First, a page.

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Judge rules against Southwest Virginia man’s church suit

RICHMOND — A Russell County judge ruled against a Southwest Virginia man’s request to allow groups of 10 or more people gather in church for Easter.

Judge Michael Moore denied on Thursday retired teacher Larry Hughes’ appeal for a temporary injunction in a lawsuit filed earlier this week that claims executive orders from Gov. Ralph Northam limiting the number of people that can gather in one place infringes on his religious freedom.

“The equities do not weigh in [petitioner’s] favor based on this pandemic,” Moore said, according to a news release from Attorney General Mark Herring’s office. “And to say that this injunction to be granted would be in the public interest is not defensible. So the court is going to deny the request for temporary injunction.”

The hearing was held via phone and closed to the press.

Herring said in a statement that he is “really pleased” with the decision.

“Science tells us that social distancing is the most important thing we can do to save lives and prevent the spread of (COVID-19), and that’s exactly what these orders are doing,” Herring said. “We are all having to sacrifice right now to keep ourselves, our loved ones, and our communities safe and our win today maintains these crucial safety measures.”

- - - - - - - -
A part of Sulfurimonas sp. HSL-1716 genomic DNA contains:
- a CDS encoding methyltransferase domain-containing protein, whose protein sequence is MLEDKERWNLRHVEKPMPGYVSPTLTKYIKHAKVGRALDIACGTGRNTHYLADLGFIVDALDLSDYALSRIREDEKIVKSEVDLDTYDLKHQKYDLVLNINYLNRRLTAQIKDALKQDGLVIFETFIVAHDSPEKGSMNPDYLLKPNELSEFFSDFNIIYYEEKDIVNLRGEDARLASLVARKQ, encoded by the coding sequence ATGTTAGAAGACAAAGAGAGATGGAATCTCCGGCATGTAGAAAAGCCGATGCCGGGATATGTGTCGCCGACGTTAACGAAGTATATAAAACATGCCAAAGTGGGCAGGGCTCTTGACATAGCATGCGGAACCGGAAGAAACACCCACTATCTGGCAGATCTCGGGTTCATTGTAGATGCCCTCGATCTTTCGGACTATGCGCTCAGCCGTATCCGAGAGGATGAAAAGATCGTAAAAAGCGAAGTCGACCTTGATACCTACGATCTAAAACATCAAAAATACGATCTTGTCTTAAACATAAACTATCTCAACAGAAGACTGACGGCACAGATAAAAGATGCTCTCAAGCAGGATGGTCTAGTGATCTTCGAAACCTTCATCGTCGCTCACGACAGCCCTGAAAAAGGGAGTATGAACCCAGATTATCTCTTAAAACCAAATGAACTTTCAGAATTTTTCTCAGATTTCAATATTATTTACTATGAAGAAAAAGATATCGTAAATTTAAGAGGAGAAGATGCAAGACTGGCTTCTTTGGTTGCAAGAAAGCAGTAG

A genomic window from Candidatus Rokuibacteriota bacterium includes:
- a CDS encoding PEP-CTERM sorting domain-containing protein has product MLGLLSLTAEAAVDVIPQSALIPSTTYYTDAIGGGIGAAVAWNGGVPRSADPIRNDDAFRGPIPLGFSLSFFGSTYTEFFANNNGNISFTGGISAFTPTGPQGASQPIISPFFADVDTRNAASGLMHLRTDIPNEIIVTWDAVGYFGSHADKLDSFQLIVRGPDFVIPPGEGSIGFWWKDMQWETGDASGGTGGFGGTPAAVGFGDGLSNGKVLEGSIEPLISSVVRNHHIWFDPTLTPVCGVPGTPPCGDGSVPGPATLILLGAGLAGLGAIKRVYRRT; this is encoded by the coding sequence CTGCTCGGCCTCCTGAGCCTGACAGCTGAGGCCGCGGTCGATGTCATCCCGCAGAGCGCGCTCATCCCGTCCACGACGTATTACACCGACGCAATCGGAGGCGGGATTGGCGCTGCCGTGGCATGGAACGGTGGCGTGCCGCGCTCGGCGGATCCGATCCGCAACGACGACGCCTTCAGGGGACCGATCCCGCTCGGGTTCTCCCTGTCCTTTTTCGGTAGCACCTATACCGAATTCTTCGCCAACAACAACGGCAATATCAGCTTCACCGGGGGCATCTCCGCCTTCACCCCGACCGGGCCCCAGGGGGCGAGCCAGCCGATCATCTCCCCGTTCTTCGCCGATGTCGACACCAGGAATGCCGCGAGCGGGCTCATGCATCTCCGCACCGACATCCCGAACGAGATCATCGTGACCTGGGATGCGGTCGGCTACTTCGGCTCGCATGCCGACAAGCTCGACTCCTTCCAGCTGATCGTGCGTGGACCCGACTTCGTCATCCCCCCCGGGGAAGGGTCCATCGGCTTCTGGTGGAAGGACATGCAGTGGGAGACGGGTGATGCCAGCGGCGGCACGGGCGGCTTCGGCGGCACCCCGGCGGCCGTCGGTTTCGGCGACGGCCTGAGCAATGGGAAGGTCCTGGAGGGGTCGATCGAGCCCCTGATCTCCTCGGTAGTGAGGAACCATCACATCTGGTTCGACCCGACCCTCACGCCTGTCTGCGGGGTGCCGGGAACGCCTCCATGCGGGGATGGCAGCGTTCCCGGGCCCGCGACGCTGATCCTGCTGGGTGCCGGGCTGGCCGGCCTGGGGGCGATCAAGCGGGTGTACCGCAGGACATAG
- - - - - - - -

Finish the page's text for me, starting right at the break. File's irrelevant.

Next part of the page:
Hughes, a Christian, had filed the lawsuit Monday in advance of Easter on Sunday — what is normally an occasion that draws thousands to churches but will this year be celebrated mainly online via church live streams.

Northam’s executive orders 53 and 55 ban public and private gatherings of 10 or more people, specifically mentioning religious events both inside and outside. Hughes’ lawsuit claims that it’s unfair to effectively shut down religious gatherings but allow other businesses that have been deemed essential to stay open.

T. Shead Cook, Hughes’ lawyer, called Northam’s action a “dangerous precedent” in a phone interview Thursday after the hearing.

“We’d hoped to be able to get some relief prior to the Easter weekend, but ultimately we knew it was going to be difficult,” Cook said. “We’re talking about a fundamental right that — in a time of crisis — has been eroded.”

Cook said the case will move forward, just not with the injunction before Easter that they had asked for.


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